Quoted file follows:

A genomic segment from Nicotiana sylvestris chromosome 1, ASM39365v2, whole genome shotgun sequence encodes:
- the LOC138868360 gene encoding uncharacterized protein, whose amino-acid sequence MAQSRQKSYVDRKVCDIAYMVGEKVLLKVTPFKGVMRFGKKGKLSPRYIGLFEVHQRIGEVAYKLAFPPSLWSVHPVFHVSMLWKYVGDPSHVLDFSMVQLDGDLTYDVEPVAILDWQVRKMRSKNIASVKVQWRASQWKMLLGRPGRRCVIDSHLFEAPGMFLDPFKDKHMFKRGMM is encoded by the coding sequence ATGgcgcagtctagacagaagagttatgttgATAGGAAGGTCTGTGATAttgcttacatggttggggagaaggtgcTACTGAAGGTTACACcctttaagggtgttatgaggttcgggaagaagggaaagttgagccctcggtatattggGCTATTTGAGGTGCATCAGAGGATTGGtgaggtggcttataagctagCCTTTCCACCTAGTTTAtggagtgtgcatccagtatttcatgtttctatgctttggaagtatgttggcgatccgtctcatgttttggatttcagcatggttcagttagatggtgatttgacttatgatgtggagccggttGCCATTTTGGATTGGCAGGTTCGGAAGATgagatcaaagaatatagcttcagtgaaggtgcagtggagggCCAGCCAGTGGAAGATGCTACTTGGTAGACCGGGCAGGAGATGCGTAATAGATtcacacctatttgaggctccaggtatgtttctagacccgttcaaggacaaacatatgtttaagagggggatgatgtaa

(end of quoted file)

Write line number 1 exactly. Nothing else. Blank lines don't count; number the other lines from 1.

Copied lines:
A genomic segment from Nicotiana sylvestris chromosome 1, ASM39365v2, whole genome shotgun sequence encodes: